As California’s lead emergency management agency, the California’s Governor’s Office of Emergency Services (Cal OES) responds to a variety of disasters state and nationwide, including major wildfires.
In August of this year, and similar to the Camp Fire of 2018 that burned through Butte County rapidly and unexpectedly, the small community of Lahaina on the Hawaiian Island of Maui experienced a major wildfire that broke out in the early morning hours.
With decades of experience battling major wildfires across California, Cal OES deployed two Assistant Fire Chiefs to help aid in the recovery. Assistant Chief Mark Courson was assigned to Hawaii’s Emergency Operations Center (EOC) in Honolulu and Assistant Chief Tony Rouhotas worked on the ground with first responders in Lahaina.
With many years working with local and federal partners, Chief Courson was able to provide expertise on coordinating within this EOC, in particular, explaining processes and providing guidance for future disasters.
“You feel good when you do good for people. You want to support them in any way you can. It feels good to help them accomplish something when they’re going through a lot,” Courson said.
Chief Rouhotas has dealt with many disasters over his career but none with the amount of devastation concentrated on one area like Lahaina.
Sharing from previous experiences and providing assistance and resources to a community not used to major wildfires, Chief Rouhotas was able to help local first responders take the necessary steps toward recovery.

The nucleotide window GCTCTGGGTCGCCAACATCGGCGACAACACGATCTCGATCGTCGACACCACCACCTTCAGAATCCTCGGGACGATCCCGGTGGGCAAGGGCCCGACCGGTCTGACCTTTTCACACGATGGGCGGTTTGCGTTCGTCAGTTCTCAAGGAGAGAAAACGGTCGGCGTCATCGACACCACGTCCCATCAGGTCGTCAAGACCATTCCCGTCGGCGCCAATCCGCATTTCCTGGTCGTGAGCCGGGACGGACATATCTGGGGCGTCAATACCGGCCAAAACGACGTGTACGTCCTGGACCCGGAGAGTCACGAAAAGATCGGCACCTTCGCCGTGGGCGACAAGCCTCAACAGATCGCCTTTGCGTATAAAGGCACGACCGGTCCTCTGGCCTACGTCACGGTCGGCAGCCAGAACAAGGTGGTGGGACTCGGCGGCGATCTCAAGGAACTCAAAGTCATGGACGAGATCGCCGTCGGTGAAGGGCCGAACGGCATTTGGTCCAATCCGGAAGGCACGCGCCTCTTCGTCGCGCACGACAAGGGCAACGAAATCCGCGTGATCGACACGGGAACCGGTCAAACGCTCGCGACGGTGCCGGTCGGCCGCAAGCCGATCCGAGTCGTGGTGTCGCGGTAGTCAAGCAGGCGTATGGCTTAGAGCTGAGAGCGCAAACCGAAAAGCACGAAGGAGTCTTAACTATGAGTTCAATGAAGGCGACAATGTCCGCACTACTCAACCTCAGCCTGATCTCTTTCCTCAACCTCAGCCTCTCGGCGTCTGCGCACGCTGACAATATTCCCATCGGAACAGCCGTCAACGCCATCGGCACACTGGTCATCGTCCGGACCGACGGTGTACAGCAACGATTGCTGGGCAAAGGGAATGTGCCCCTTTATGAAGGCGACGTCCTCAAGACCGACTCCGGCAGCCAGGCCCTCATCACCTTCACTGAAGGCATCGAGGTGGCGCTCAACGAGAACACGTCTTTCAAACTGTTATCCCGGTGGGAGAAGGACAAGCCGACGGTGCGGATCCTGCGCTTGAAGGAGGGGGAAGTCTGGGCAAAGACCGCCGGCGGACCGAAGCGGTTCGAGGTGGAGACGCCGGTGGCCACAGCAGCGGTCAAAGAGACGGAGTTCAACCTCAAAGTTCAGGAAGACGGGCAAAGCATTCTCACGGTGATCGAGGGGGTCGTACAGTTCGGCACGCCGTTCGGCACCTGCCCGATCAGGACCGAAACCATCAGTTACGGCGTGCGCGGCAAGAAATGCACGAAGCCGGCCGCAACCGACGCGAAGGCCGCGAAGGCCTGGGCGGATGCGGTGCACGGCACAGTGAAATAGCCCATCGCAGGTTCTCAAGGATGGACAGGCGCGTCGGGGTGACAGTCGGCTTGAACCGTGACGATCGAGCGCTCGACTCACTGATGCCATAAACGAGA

“We were happy to offer assistance in any way we could,” Rouhotas said. “It was truly humbling to be part of the overall mission and we wish them the best in their rebuilding efforts of the town and more importantly, their lives.”
Utilizing an inter-state mutual aid system known as the Emergency Management Assistance Compact (EMAC), the Cal OES Fire Chiefs offered assistance and shared best practices from previous disaster response.
Through EMAC, moving resources throughout the country is pivotal to effective disaster response.
In 2022, California sent Specialized Urban Search and Rescue Resources teams to Florida, firefighters to Oregon, firefighters and disaster recovery experts to New Mexico and also sent firefighters and a public information specialist to Montana. In 2021, California sent fire engines to Oregon to suppress the Bootleg Fire and Specialized Urban Search and Rescue Resources teams to Florida to assist in the Surfside tower collapse.
In response to the recent 2023 storms, California received EMAC assistance during recovery efforts from Colorado, Louisiana, Nevada, New Jersey, New York, North Carolina, Ohio, Pennsylvania and South Carolina.